really rude, there's no respect for women. much relieved to see my siblings here, really happy, oh, we are home, back, we're going to see dad. so, they're really happy. seeing them happy, mum happy, it's just everything for me. and i'm just waiting to see my dad and my brothers. the family who have returned from afghanistan will need to complete a ten—day hotel quarantine before they can be reunited with the rest of the family in nottingham. and although they are still worried about their relatives that remain in the country, this family are looking forward to putting the anxiety of the last few days behind them. navteonhal, bbc news, nottingham. let's take a look at some other stories in the headlines. sadly, not everyone has a happy ending. the us house of representatives has approved a $3.5 trillion budget plan, strictly along party lines.
the measure would pave the way for a vast expansion of social services and climate initiatives. lawmakers will take up that bill in late september. us vice president kamala harris has accused beijing of �*coercion and intimidation�* over its claims to large parts of the south china sea. the hotly disputed territory has long been a bone of contention in the region. harris has now arrived in vietnam for the next leg of her south east asian tour, but speaking in singapore, she reaffirmed us commitments to the area. these unlawful plans have been rejected by the 2016 tribunal decision. in beijing's actions continue to highlight the rules that threaten the sovereignty of the
nations. the united states stands without allies and partners in the face of these threats. former new york governor andrew cuomo has been stripped of his international emmy award. cuomo received both critical acclaim and public praise for his regular televised briefings during the height of new york's covid crisis last year. monday marked his last day in office, following allegations of sexual harassment by multiple women. he denies any intentional wrongdoing. the opening ceremony for the delayed paralympic games is wrapping in tokyo. 4,000 disabled athletes from more than 160 countries are taking part in two weeks of competition. as with the olympic games, stadiums will be largely empty, but tokyo's national stadium was still the focal point of the ceremony, which started with a firework display against the skyline of the city. dozens of dancers started the show, invoking the japanese tradition of puppetry. then came the athlete parade,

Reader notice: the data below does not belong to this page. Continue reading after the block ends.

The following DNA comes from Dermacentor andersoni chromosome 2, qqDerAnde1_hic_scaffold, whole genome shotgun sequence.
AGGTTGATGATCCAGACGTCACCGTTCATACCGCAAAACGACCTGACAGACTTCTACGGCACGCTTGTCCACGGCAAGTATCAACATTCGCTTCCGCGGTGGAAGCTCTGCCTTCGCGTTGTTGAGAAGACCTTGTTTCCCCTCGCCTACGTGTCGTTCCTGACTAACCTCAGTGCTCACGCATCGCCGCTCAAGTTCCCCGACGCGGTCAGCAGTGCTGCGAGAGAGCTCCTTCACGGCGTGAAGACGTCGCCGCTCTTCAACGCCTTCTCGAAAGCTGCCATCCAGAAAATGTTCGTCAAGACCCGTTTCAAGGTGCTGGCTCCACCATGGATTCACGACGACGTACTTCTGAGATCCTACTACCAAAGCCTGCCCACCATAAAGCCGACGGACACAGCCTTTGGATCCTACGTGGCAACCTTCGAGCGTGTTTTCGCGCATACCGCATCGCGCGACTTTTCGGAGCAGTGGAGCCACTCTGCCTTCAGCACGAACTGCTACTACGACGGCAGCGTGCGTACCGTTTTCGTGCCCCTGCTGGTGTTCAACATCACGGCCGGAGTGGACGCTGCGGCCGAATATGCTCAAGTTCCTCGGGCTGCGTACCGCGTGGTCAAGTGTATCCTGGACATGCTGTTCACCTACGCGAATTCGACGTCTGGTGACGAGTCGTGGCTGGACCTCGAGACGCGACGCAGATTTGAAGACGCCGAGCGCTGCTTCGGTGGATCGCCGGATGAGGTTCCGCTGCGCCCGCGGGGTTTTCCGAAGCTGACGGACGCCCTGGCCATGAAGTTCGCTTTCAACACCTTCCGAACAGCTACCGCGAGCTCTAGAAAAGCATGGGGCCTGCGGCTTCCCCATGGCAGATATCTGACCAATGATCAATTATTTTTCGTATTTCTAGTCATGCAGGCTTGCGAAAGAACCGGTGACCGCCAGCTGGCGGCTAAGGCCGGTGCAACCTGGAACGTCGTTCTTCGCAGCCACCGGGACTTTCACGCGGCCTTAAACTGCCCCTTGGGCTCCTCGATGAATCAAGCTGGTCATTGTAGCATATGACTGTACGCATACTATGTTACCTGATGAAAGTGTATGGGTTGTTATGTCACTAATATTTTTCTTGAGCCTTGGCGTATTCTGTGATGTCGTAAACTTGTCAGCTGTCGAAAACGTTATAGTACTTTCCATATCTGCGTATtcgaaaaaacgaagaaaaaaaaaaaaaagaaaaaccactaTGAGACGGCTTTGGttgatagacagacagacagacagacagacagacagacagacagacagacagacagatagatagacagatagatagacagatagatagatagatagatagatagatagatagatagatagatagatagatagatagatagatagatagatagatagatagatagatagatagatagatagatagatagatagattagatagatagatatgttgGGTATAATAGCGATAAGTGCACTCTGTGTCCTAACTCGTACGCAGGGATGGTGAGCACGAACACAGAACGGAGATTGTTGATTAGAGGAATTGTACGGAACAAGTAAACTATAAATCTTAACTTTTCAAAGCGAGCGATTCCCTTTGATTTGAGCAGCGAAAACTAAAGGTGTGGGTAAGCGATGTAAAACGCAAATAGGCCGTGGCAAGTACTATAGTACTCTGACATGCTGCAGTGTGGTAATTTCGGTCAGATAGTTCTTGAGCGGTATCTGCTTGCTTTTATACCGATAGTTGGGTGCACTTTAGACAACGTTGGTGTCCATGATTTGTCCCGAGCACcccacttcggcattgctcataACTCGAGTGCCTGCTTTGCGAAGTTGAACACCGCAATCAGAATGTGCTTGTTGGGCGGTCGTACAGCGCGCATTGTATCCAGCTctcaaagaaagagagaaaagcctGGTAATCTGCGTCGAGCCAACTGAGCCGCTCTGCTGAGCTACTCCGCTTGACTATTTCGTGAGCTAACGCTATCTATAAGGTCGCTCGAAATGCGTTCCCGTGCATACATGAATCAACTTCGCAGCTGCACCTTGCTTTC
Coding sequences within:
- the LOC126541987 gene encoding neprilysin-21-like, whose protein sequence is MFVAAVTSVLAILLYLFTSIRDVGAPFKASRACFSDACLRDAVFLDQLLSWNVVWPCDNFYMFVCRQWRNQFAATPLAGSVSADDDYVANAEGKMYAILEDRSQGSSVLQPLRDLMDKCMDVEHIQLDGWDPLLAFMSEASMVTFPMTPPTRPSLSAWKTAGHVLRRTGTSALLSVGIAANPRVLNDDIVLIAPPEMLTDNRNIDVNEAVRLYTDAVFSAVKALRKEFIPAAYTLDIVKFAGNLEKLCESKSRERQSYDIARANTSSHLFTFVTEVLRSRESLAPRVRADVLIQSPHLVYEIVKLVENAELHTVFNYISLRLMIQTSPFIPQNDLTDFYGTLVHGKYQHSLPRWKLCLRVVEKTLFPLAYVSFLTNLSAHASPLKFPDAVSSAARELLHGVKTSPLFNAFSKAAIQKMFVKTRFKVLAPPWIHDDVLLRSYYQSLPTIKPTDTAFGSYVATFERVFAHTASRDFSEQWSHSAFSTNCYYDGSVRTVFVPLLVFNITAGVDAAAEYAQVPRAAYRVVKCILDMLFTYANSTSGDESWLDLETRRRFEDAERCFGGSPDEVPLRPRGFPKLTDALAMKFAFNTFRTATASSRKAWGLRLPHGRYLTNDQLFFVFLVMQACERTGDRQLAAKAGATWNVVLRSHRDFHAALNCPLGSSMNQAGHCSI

led by the six athletes of the refugee team. the flag of afghanistan was carried by a volunteer as a show of solidarity, as its athletes are unable to compete. 0ur correspondent rupert wingfield hayes has more from tokyo. you can see behind me here the national stadium. inside there at the moment, the opening ceremony for the paralympic games is well under way. you may also be able to see that there are a lot of police around me here in the streets. you may be able to hear them as well, using their megaphones to tell people to disperse. there are quite large numbers of people who've gathered here outside the stadium again tonight to watch the fireworks, to get a sense of the atmosphere as the paralympics opens. not nearly as many we saw a month ago for the opening of the olympics, when literally tens of thousands of people were out on the streets here. partly, that is because the situation for covid has changed
dramatically in the last few weeks. infection rates here in tokyo have risen sharply. we're now seeing 20—25,000 new infections a day injapan. there are more than 10,000 people in tokyo waiting for hospital beds with covid, and because of that, the authorities, the police you can see here behind me, are trying to disperse people to stop them people to stop them coming out and gathering in places that could cause the infection to spread more. so, many people have asked me how do the people of tokyo feel about the paralympics going ahead. is there enthusiasm? is there hostility? and i think the answer is emotions here are, again, very mixed. there isn't hostility towards the games itself, or to the athletes. people here are very welcoming to the people who come to compete, and they will watch the games on television with enthusiasm, as they did with the olympics. i think the hostility is mainly towards the international 0lympic towards the international olympic committee and the japanese